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Improvised compression bandages

One of the biggest challenges in low-resource settings is finding something to substitute compression bandages with. Modern short-elastic compression bandages are usually expensive. There are cheaper versions from Chinese manufacturers available, and you have to take your time and research the market to find reasonably priced models. If the patient has a compression bandage, this should be washed and re-used as long as possible. 


There are few good workarounds for compression bandages. You cannot simply wrap a cotton cloth around a leg and expect that to function well. That is incidentally something they used in the times of Hippocrates, but we doubt that it did much good. If the patient can afford compression stockings, these can also be used when there is an active leg ulcer. Stockings will probably last a few months and can be quite cost-effective. But in an off-the-grid setting in rural Botswana or Ethiopia, you will be searching in vain for a compression stocking. 

We have been trawling the internet to find clever ways to substitute modern compression bandages with something cheaper.  We found very little information on this topic.  However, we came across the video below where Hiske Smart and Gary Sibbald discuss and demonstrate the "African Bandaging System" at the South African IIWCC meeting in Cape Town back in 2012.  They demonstrate applying a compression bandage system by only using crepe bandages and a cotton roll as padding.  We agree that this is a good workaround solution, and it is cheap. 

Video 1  Hiske Smart and Gary Sibbald discuss and demonstrate the "African Bandaging System" at the South African IIWCC meeting in Cape Town back in 2012.  They demonstrate applying a compression bandage system by only using 2 crepe bandages and a cotton roll as padding.

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Figure 1  Hiske Smart published this article on the "African bandage system" in 2014. Click on the image above to get to a link to this article.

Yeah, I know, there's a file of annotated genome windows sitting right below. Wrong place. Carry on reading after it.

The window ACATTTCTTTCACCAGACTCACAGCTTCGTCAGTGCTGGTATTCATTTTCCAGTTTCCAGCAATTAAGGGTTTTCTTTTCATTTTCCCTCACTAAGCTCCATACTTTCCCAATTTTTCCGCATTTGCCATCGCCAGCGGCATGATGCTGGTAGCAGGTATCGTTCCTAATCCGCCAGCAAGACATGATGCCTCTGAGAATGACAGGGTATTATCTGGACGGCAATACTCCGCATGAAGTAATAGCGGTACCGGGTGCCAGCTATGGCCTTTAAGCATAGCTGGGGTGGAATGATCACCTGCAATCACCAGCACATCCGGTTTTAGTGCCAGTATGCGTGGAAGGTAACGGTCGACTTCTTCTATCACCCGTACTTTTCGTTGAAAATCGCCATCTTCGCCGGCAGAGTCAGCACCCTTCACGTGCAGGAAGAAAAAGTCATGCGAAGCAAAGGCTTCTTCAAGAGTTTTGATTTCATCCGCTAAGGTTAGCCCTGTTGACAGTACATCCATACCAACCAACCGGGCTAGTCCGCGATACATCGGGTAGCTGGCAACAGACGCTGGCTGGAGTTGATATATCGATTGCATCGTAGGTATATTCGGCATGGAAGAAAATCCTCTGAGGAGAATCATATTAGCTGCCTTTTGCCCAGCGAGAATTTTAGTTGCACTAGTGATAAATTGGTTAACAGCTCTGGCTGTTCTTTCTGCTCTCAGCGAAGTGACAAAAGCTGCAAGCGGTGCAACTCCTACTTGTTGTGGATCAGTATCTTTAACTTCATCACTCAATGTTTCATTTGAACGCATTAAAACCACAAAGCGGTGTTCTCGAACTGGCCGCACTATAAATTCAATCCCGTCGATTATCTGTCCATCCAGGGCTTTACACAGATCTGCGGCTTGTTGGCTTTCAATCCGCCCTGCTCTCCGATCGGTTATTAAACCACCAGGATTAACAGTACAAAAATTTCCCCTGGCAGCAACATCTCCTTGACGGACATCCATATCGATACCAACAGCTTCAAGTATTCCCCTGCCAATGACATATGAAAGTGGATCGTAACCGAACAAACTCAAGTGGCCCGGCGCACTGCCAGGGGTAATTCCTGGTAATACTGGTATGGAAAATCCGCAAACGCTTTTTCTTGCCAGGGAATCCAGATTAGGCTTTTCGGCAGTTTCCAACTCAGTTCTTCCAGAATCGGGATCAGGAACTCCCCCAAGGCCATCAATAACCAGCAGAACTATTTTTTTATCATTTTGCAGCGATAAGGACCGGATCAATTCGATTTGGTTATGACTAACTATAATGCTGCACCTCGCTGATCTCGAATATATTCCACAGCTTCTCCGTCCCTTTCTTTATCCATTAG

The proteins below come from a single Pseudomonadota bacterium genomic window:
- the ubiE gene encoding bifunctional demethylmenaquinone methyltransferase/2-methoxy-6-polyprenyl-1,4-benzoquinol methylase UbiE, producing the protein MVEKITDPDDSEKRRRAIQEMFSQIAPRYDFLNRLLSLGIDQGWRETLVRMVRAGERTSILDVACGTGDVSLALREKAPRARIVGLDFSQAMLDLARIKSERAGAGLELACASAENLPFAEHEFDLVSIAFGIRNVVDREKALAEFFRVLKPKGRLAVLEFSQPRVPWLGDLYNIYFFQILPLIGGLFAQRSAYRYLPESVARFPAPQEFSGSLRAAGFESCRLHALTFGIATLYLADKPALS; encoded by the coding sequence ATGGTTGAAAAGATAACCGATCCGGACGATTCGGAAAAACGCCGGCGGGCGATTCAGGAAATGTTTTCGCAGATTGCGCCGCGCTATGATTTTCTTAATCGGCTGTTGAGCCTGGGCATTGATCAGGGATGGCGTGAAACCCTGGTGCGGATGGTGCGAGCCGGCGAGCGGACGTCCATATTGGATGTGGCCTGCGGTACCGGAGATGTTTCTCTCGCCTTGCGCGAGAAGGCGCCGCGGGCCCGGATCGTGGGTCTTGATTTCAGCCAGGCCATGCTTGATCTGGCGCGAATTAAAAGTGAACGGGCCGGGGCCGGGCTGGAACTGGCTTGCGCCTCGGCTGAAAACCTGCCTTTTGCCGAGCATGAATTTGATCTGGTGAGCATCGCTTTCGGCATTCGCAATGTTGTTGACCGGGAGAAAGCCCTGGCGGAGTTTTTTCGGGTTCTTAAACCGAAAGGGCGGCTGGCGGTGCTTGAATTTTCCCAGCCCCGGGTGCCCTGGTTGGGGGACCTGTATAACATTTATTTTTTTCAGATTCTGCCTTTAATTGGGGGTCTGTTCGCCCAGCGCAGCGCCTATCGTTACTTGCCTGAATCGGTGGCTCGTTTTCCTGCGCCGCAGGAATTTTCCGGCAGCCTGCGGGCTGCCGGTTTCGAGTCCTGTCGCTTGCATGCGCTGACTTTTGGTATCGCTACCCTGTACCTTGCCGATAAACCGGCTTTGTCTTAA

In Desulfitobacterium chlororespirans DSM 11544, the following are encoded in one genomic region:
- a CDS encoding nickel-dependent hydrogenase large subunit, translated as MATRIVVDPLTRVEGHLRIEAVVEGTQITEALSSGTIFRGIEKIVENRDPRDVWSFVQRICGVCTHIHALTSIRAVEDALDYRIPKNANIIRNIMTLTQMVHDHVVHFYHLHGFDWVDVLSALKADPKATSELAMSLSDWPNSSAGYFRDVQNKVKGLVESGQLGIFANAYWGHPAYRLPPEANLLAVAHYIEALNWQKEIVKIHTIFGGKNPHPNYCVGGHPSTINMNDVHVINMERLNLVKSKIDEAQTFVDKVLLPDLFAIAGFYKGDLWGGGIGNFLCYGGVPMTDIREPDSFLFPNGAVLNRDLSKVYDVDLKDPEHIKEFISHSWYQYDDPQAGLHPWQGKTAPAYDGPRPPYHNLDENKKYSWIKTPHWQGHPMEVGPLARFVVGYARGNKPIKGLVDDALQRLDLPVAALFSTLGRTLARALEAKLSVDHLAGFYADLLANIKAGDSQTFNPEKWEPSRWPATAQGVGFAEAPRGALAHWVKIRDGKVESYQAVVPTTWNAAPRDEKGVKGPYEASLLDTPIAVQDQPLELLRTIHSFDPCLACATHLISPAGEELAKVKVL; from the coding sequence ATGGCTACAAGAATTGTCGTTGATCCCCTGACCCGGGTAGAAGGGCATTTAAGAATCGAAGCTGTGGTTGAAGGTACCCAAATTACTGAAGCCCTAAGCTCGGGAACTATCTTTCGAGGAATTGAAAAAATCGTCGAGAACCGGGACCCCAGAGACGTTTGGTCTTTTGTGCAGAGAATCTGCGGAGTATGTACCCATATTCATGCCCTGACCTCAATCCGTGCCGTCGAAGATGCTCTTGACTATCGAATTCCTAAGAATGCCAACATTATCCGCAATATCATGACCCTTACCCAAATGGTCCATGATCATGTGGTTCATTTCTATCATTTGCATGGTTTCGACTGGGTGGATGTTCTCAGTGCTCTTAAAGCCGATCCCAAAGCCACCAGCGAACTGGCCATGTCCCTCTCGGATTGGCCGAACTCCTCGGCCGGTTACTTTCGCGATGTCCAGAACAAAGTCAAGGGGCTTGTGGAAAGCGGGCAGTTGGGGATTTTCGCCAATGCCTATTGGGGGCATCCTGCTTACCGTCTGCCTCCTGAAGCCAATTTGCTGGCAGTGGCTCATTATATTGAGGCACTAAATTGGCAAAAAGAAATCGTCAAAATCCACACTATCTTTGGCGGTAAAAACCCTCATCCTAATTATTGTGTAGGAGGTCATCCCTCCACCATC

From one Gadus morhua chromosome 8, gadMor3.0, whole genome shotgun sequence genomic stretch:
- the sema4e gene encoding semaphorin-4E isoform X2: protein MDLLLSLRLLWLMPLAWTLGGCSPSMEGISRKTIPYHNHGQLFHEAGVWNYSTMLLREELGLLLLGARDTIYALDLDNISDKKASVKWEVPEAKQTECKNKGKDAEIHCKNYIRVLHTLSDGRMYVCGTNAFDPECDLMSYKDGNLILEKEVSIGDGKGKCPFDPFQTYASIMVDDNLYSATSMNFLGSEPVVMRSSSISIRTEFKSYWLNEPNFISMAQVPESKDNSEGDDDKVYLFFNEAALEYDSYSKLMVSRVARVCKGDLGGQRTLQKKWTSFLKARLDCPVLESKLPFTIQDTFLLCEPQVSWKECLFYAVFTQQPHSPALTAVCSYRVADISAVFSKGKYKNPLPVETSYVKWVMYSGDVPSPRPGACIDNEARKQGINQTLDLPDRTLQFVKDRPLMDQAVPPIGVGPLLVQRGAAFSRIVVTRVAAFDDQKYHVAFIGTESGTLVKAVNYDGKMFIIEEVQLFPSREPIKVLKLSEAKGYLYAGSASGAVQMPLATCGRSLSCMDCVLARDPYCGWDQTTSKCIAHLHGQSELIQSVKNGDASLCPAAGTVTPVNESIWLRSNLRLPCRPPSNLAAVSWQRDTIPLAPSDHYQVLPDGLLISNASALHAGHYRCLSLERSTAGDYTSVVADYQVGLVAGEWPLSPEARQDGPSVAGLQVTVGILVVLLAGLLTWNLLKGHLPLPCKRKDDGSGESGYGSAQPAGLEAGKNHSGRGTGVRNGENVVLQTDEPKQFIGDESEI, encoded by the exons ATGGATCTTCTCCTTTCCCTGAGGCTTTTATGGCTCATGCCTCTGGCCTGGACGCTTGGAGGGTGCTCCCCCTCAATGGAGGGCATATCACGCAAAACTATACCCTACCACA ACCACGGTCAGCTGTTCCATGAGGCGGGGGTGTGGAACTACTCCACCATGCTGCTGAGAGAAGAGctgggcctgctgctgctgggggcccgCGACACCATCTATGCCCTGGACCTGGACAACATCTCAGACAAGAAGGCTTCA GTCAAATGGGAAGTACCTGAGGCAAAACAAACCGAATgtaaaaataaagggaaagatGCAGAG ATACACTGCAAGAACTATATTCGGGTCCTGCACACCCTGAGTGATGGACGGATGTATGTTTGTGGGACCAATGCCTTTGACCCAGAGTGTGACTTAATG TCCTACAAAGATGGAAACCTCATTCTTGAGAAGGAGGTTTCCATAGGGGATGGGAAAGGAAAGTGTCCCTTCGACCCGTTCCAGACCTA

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In theory, it should be possible to make re-usable compression bandages from elastic fabric that you can buy in a regular shop selling fabric materials.  Ideally, this material should have a short stretch. 

Please send us an email if you have any other ideas about improvised compression bandages. This is a topic that is really important for wound care in Africa. 

A compression bandage need not be expensive - even in western countries ( where medical items usually are more expensive), the cheapest compression bandages cost around 2 US Dollars.  This type of compression bandage can be washed several times before losing its elasticity, so the long-term costs are pretty low.  Otherwise, you may have to be quite innovative - do some online research about who supplies cheap compression bandages - you will be surprised at the price differences.  Also- remember that medical items for veterinary use are often more affordable - veterinarians also use compression bandages! We hope to have a chapter on medical suppliers on the continent available for you soon.

Another suggestion is to use several pantyhoses (kneehigh) on top of each other - for example, four layers. Pantyhose can be relatively cheaply bought, but obviously, this is a very improvised method.  The patient will have to buy a size of pantyhose that fits well but is not too tight. After the third pantyhose is pulled onto the leg, the patient should feel some compression effect; possibly, a fourth layer must be applied.  The advantage of pantyhose is that it is thin, and most patients will be able to use regular shoes even with four layers of pantyhose. The disadvantage of the pantyhose method is that this material easily tears- even fingernails can easily make a tear, and a walk through thorny bush will not be a good idea. 


Another suggestion is to have the patient buy three pairs of regular long socks in the same size, which go up to the knee. These were in fashion for men about 50 years ago and may not be as readily available everywhere, but we are sure they are still around in many shops. Preferably they should have some elasticity, and they should have a good fit but not too tight.  The idea then is that the patient takes on one sock at a time -the first one should fit comfortably, the second will give some tightening, while the third sock, as the outer layer, will provide the most pressure. Obviously, this is not necessarily a cheap solution depending on the price of the socks. Also, the socks will get worn out ( slack) after a few weeks of use.  When the edema in the leg reduces, the socks will become too loose and no longer supply compression - at this stage, the patient has to buy a new set of socks in a smaller size. Another thing to remember- the patient may not fit into their shoes with three socks on and may have to use a bigger shoe size on the one foot. So this solution is not the most practical one, but it is a possible workaround. 

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Figure 2  If several knee-high socks are applied on a leg as multiple layers- for example, three socks- this may have an adequate compression effect.  This can be a cheap short-term solution if other compression aids are not available.  One downside of this method is that we do not know how much compression this will deliver. Also, the patient will have difficulty fitting into his regular shoes while wearing three socks. 

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